Lower Merion School District officials can activate the webcams without students' knowledge or permission, the suit said. Plaintiffs Michael and Holly Robbins suspect the cameras captured students and family members as they undressed and in other embarrassing situations, according to the suit.
Tom Halperin, a 15-year-old sophomore from Wynnewood, said students are "pretty disgusted" and have started putting masking tape over their computer webcams and microphones. He noted that his class recently read "1984," the George Orwell classic that coined the term "Big Brother."
"This is just bogus," Halperin said. "I just think it's really despicable that they have the ability to just watch me all the time."
The accusations amount to potentially illegal electronic wiretapping, said Witold J. Walczak, legal director of the American Civil Liberties Union of Pennsylvania, which is not involved in the case.
"School officials cannot, any more than police, enter into the home either electronically or physically without an invitation or a warrant," Walczak said.
The school district could not immediately confirm whether it has the ability to activate the webcams remotely, a spokesman said.
"We can categorically state that we are and have always been committed to protecting the privacy of our students," said the spokesman, Doug Young.
The affluent district prides itself on its technology initiatives, which include giving laptops to each of the approximately 2,300 students at its two high schools.
"It is no accident that we arrived ahead of the curve; in Lower Merion, our responsibility is to lead," Superintendent Christopher W. McGinley wrote on the district Web site. McGinley did not immediately return a message left Thursday by The Associated Press.
The Robbinses said they learned of the alleged webcam images when Lindy Matsko, an assistant principal at Harriton High School, told their son that school officials thought he had engaged in improper behavior at home. The behavior was not specified in the suit.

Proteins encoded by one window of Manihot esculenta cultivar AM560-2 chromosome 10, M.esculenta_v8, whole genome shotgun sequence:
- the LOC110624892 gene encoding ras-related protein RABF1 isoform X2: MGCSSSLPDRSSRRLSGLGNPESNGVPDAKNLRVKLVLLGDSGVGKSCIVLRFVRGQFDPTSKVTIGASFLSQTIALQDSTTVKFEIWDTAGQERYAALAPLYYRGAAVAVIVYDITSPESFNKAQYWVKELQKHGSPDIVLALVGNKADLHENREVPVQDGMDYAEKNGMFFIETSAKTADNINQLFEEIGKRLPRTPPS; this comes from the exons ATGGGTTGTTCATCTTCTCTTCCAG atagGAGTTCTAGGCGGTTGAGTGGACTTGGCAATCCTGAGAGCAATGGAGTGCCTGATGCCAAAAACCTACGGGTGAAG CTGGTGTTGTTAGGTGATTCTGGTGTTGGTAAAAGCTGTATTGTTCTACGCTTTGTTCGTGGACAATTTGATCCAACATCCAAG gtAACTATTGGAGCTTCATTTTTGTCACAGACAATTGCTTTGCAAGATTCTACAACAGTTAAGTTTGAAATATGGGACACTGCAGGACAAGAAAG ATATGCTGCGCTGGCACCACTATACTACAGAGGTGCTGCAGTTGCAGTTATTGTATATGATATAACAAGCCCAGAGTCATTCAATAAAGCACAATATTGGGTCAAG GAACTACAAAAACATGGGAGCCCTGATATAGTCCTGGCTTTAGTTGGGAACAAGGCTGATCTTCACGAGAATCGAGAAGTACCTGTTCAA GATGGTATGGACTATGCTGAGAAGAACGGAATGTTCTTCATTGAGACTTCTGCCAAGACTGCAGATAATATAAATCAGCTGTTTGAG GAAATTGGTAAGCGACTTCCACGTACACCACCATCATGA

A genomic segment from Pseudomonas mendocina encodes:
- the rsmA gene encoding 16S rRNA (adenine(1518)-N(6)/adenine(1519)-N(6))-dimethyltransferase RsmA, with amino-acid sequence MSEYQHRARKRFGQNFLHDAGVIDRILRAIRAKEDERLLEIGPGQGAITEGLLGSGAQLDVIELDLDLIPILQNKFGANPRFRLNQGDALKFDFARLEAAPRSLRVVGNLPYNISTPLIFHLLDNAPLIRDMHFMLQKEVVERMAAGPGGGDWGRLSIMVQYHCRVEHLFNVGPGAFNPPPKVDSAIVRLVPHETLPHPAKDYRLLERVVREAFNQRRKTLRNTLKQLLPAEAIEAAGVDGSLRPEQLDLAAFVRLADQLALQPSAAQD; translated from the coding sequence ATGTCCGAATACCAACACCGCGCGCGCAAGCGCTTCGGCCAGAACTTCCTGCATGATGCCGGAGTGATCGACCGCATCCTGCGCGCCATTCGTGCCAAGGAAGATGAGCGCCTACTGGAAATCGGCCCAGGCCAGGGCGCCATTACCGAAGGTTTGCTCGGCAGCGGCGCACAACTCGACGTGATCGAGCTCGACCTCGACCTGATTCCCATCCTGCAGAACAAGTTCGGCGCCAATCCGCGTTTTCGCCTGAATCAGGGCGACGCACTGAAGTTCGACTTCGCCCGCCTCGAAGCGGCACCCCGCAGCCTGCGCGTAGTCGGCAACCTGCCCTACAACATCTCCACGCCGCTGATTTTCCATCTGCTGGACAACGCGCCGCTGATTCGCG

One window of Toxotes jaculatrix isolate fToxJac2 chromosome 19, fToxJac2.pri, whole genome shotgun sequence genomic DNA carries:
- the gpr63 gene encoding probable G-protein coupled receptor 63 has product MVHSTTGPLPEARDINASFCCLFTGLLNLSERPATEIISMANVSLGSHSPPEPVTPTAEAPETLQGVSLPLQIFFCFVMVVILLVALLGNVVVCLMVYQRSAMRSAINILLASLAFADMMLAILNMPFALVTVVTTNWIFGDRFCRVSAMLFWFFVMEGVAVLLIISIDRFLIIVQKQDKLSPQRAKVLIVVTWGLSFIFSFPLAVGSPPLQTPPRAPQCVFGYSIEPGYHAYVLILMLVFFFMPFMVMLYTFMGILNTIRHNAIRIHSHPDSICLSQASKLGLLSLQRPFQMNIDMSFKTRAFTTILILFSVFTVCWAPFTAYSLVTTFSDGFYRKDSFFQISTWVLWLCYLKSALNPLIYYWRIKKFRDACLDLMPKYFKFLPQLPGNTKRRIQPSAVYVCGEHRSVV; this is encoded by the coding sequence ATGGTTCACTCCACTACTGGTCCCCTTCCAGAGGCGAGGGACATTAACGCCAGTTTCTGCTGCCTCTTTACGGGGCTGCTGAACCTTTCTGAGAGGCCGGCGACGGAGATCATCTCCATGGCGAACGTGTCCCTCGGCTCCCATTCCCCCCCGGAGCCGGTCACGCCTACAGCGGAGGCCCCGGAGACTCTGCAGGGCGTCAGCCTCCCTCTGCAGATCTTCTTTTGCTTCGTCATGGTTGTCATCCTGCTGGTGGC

"(Matsko) cited as evidence a photograph from the webcam embedded in minor plaintiff's personal laptop issued by the school district," the suit states.
Matsko later confirmed to Michael Robbins that the school had the ability to activate the webcams remotely, according to the suit, which was filed Tuesday and which seeks class-action status.
Neither the Robbinses nor their lawyer, Mark S. Haltzman, returned messages left Thursday by The Associated Press.
In 2001, the U.S. Supreme Court reaffirmed the privacy of the home in a case that said police could not permeate a home with infrared lights to see if a suspect was using heat lamps to grow marijuana. Technology or no, Supreme Court precedents "draw a firm line at the entrance to the house," Justice Antonin Scalia wrote.
"This isn't just them spying on the kids, this is them intruding on the parents' home. Who knows what they are seeing?" Walczak said. "The courts for 80 years have said there's no greater sanctuary than a person's own home."
Halperin said, "School ends at the end of the school property, so they shouldn't really be in our business at home."